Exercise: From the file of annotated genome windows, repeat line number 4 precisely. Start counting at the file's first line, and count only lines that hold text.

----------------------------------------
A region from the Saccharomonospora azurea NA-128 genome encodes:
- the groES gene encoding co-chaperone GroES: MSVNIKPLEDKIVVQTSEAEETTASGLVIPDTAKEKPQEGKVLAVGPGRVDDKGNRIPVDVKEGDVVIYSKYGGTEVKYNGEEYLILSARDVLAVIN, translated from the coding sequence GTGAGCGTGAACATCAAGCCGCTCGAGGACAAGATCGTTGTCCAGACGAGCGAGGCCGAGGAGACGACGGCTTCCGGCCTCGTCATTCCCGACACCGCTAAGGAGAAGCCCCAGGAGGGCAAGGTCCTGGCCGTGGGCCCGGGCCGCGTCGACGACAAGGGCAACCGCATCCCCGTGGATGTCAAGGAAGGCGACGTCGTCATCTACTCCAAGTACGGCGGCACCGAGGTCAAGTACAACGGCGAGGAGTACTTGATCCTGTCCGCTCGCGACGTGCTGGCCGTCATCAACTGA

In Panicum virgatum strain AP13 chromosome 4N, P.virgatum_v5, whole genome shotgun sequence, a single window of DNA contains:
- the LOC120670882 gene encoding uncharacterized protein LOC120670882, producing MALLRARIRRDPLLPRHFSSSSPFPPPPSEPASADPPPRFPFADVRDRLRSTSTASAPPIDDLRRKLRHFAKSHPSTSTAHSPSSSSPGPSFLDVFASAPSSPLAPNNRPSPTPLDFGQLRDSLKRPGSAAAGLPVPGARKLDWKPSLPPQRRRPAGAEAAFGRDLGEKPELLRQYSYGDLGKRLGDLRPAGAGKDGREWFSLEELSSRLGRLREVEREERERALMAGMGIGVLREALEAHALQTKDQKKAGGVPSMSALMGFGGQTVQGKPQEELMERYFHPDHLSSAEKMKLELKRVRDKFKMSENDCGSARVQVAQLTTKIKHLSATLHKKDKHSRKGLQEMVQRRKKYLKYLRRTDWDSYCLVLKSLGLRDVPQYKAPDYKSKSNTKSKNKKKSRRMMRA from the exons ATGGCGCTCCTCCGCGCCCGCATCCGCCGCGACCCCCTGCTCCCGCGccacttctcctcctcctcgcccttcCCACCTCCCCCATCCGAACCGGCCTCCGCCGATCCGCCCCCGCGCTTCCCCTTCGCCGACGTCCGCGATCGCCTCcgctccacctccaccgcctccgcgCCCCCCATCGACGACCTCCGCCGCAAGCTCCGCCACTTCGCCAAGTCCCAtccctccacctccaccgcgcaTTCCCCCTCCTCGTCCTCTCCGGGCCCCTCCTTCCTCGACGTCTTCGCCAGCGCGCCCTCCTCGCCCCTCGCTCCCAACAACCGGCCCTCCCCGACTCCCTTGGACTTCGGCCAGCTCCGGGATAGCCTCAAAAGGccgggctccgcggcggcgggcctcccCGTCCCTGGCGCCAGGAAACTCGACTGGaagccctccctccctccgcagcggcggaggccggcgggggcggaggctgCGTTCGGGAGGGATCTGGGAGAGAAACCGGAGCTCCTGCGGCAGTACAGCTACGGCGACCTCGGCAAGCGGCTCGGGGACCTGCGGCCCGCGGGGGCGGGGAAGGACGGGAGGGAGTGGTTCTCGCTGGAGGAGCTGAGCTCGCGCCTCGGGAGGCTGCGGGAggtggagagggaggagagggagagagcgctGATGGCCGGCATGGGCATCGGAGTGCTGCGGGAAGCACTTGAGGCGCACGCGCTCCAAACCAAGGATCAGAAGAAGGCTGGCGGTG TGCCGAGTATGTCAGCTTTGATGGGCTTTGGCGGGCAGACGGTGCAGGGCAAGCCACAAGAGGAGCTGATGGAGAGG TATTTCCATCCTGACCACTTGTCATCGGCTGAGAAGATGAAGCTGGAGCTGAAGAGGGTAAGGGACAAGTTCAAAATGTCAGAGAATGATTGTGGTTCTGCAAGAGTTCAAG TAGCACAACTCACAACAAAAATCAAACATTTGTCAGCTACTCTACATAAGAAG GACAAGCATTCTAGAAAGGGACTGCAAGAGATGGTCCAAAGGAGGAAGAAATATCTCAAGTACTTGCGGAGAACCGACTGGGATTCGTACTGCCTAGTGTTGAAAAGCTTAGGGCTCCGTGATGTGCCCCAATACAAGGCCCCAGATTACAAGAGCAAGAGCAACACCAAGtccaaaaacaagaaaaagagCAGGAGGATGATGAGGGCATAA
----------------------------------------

- the LOC120670882 gene encoding uncharacterized protein LOC120670882, producing MALLRARIRRDPLLPRHFSSSSPFPPPPSEPASADPPPRFPFADVRDRLRSTSTASAPPIDDLRRKLRHFAKSHPSTSTAHSPSSSSPGPSFLDVFASAPSSPLAPNNRPSPTPLDFGQLRDSLKRPGSAAAGLPVPGARKLDWKPSLPPQRRRPAGAEAAFGRDLGEKPELLRQYSYGDLGKRLGDLRPAGAGKDGREWFSLEELSSRLGRLREVEREERERALMAGMGIGVLREALEAHALQTKDQKKAGGVPSMSALMGFGGQTVQGKPQEELMERYFHPDHLSSAEKMKLELKRVRDKFKMSENDCGSARVQVAQLTTKIKHLSATLHKKDKHSRKGLQEMVQRRKKYLKYLRRTDWDSYCLVLKSLGLRDVPQYKAPDYKSKSNTKSKNKKKSRRMMRA from the exons ATGGCGCTCCTCCGCGCCCGCATCCGCCGCGACCCCCTGCTCCCGCGccacttctcctcctcctcgcccttcCCACCTCCCCCATCCGAACCGGCCTCCGCCGATCCGCCCCCGCGCTTCCCCTTCGCCGACGTCCGCGATCGCCTCcgctccacctccaccgcctccgcgCCCCCCATCGACGACCTCCGCCGCAAGCTCCGCCACTTCGCCAAGTCCCAtccctccacctccaccgcgcaTTCCCCCTCCTCGTCCTCTCCGGGCCCCTCCTTCCTCGACGTCTTCGCCAGCGCGCCCTCCTCGCCCCTCGCTCCCAACAACCGGCCCTCCCCGACTCCCTTGGACTTCGGCCAGCTCCGGGATAGCCTCAAAAGGccgggctccgcggcggcgggcctcccCGTCCCTGGCGCCAGGAAACTCGACTGGaagccctccctccctccgcagcggcggaggccggcgggggcggaggctgCGTTCGGGAGGGATCTGGGAGAGAAACCGGAGCTCCTGCGGCAGTACAGCTACGGCGACCTCGGCAAGCGGCTCGGGGACCTGCGGCCCGCGGGGGCGGGGAAGGACGGGAGGGAGTGGTTCTCGCTGGAGGAGCTGAGCTCGCGCCTCGGGAGGCTGCGGGAggtggagagggaggagagggagagagcgctGATGGCCGGCATGGGCATCGGAGTGCTGCGGGAAGCACTTGAGGCGCACGCGCTCCAAACCAAGGATCAGAAGAAGGCTGGCGGTG TGCCGAGTATGTCAGCTTTGATGGGCTTTGGCGGGCAGACGGTGCAGGGCAAGCCACAAGAGGAGCTGATGGAGAGG TATTTCCATCCTGACCACTTGTCATCGGCTGAGAAGATGAAGCTGGAGCTGAAGAGGGTAAGGGACAAGTTCAAAATGTCAGAGAATGATTGTGGTTCTGCAAGAGTTCAAG TAGCACAACTCACAACAAAAATCAAACATTTGTCAGCTACTCTACATAAGAAG GACAAGCATTCTAGAAAGGGACTGCAAGAGATGGTCCAAAGGAGGAAGAAATATCTCAAGTACTTGCGGAGAACCGACTGGGATTCGTACTGCCTAGTGTTGAAAAGCTTAGGGCTCCGTGATGTGCCCCAATACAAGGCCCCAGATTACAAGAGCAAGAGCAACACCAAGtccaaaaacaagaaaaagagCAGGAGGATGATGAGGGCATAA